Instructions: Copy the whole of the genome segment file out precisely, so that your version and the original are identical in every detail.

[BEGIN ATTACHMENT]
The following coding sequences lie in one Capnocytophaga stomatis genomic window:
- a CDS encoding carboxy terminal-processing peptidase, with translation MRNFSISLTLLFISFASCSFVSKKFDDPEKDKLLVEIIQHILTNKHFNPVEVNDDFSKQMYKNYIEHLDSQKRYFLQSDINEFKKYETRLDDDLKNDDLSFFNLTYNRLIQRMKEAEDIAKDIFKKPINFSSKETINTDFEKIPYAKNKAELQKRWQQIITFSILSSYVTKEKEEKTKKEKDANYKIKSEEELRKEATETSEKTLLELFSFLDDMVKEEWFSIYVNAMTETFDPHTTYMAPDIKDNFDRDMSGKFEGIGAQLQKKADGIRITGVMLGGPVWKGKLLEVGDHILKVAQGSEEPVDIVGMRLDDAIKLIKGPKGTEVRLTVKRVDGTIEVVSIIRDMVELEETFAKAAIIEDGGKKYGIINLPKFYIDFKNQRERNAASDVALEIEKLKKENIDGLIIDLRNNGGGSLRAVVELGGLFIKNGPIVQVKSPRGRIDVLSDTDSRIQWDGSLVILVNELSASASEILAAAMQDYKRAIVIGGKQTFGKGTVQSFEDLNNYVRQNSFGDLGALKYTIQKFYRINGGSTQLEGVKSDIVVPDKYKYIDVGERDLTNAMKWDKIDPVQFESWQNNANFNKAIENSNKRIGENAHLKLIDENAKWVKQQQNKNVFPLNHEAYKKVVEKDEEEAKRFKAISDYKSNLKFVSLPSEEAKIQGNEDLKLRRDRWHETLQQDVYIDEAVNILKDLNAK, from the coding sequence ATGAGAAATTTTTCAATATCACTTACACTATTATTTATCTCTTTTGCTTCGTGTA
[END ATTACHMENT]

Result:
The following coding sequences lie in one Capnocytophaga stomatis genomic window:
- a CDS encoding carboxy terminal-processing peptidase, with translation MRNFSISLTLLFISFASCSFVSKKFDDPEKDKLLVEIIQHILTNKHFNPVEVNDDFSKQMYKNYIEHLDSQKRYFLQSDINEFKKYETRLDDDLKNDDLSFFNLTYNRLIQRMKEAEDIAKDIFKKPINFSSKETINTDFEKIPYAKNKAELQKRWQQIITFSILSSYVTKEKEEKTKKEKDANYKIKSEEELRKEATETSEKTLLELFSFLDDMVKEEWFSIYVNAMTETFDPHTTYMAPDIKDNFDRDMSGKFEGIGAQLQKKADGIRITGVMLGGPVWKGKLLEVGDHILKVAQGSEEPVDIVGMRLDDAIKLIKGPKGTEVRLTVKRVDGTIEVVSIIRDMVELEETFAKAAIIEDGGKKYGIINLPKFYIDFKNQRERNAASDVALEIEKLKKENIDGLIIDLRNNGGGSLRAVVELGGLFIKNGPIVQVKSPRGRIDVLSDTDSRIQWDGSLVILVNELSASASEILAAAMQDYKRAIVIGGKQTFGKGTVQSFEDLNNYVRQNSFGDLGALKYTIQKFYRINGGSTQLEGVKSDIVVPDKYKYIDVGERDLTNAMKWDKIDPVQFESWQNNANFNKAIENSNKRIGENAHLKLIDENAKWVKQQQNKNVFPLNHEAYKKVVEKDEEEAKRFKAISDYKSNLKFVSLPSEEAKIQGNEDLKLRRDRWHETLQQDVYIDEAVNILKDLNAK, from the coding sequence ATGAGAAATTTTTCAATATCACTTACACTATTATTTATCTCTTTTGCTTCGTGTA